In article 10(d), the Kyoto protocol provides some additional views: "all Parties shall co-operate in scientific and technical research and promote the maintenance and the development of systematic observation systems and development of data archives to reduce uncertainties related to the climate system, the adverse impacts of climate change and the economic and social consequences of various response strategies, and promote the development and strengthening of endogenous capacities and capabilities to participate in international and intergovernmental efforts, programmes and networks on research and systematic observation, taking into account Article 5 of the Convention".

While the points above clearly recognise the value and need of systematic observations, little is said about the parameters that are to be observed. CBD and CCD mention that indicators of biodiversity and desertification are relevant, Some discussion documents prepared for the Conference of the Parties to CCC(COP-5) add useful information, for instance document FCCC/SBSTA/1999/CRP.3 on Research and Systematic Observations. The discussion document, which provides UNFCCC reporting guidelines, is subdivided, next to other sections, into Meteorological and Atmospheric Observations, Oceanographic Observations, Terrestrial Observations and Space-based Observations.

Countries are requested to make specific reports to the Conference of the Parties regarding the status of their national programmes for systematic observations. In particular, they are invited to examine to what extent their observations conform to GCOS, GOOS and GTOS monitoring principles and relevant best practices.

The section covering terrestrial observations is worth mention in extenso: "Parties should describe their participation in GCOS and GTOS programmes for terrestrial observations including the Global Terrestrial Network-Glaciers (GTN-G), Global Terrestrial Network-Permafrost (GTN-P), and the Global Terrestrial Network-Carbon (FLUXNET), and other networks monitoring land-use, land cover, land-use change and forestry, fire distribution, CO2 flux, and snow and ice extent. Additionally, a general description of programmes for hydrological systems should be given. Parties should describe to what extent the observations correspond to the GCOS/GOOS/GTOS climate monitoring principles (…) and relevant best practices".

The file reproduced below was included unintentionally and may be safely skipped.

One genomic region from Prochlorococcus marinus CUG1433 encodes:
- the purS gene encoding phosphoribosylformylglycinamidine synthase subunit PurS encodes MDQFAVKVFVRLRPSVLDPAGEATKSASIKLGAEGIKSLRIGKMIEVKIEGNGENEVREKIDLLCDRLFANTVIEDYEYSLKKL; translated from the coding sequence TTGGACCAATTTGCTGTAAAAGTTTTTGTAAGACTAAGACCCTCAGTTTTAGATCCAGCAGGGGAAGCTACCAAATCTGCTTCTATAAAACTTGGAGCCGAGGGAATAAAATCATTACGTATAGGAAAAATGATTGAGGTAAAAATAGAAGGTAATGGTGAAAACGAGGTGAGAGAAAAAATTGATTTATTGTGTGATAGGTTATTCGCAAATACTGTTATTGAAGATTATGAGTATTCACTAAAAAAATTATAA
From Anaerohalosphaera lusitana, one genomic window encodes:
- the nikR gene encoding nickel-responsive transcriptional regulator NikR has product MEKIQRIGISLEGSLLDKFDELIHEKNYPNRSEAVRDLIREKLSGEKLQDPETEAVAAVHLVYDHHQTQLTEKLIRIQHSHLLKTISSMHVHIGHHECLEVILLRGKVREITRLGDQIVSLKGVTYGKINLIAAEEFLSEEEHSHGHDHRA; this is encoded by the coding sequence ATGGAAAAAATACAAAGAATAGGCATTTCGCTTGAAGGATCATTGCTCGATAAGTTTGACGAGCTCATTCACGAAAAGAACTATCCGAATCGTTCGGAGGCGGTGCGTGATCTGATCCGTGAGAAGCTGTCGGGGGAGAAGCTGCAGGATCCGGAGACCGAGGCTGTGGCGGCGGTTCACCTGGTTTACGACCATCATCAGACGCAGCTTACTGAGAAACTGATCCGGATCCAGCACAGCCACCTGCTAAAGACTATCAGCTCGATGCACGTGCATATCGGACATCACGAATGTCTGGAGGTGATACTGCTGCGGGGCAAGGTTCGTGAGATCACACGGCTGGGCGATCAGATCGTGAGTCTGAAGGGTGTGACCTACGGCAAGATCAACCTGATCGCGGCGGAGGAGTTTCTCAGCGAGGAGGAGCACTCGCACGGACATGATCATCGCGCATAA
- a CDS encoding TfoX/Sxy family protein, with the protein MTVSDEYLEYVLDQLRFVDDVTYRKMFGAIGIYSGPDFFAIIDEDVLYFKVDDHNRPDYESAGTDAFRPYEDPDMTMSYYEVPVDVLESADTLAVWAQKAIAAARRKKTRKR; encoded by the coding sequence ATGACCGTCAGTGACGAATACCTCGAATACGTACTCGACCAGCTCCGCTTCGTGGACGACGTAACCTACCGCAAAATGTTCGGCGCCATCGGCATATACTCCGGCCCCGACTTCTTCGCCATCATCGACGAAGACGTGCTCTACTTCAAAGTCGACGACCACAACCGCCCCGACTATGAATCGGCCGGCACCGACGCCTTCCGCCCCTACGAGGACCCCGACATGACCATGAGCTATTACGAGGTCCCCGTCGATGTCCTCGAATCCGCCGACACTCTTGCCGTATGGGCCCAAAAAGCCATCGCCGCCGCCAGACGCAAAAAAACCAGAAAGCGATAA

The wording "land-use, land cover, land-use change and forestry, fire distribution" provides a direct link to the above mentioned common denominator.

2.2 Convention to Combat Desertification

CCD stresses the need to systematically collect data in Article 10 (National action programmes), the purpose of which is to identify the factors contributing to desertification and practical measures necessary to combat desertification and mitigate the effects of drought. Under point 10.4, CCD stresses the need to "strengthening of capabilities for assessment and systematic observation, including hydrological and meteorological services".

On subregional action programmes (Article 11), the purpose of which is to "provide support for the harmonious implementation of" above-mentioned "national action programmes", the priority areas include (11.e) "scientific and technical co-operation, particularly in the climatological, meteorological and hydrological fields, including networking for data collection and assessment, information sharing (…)".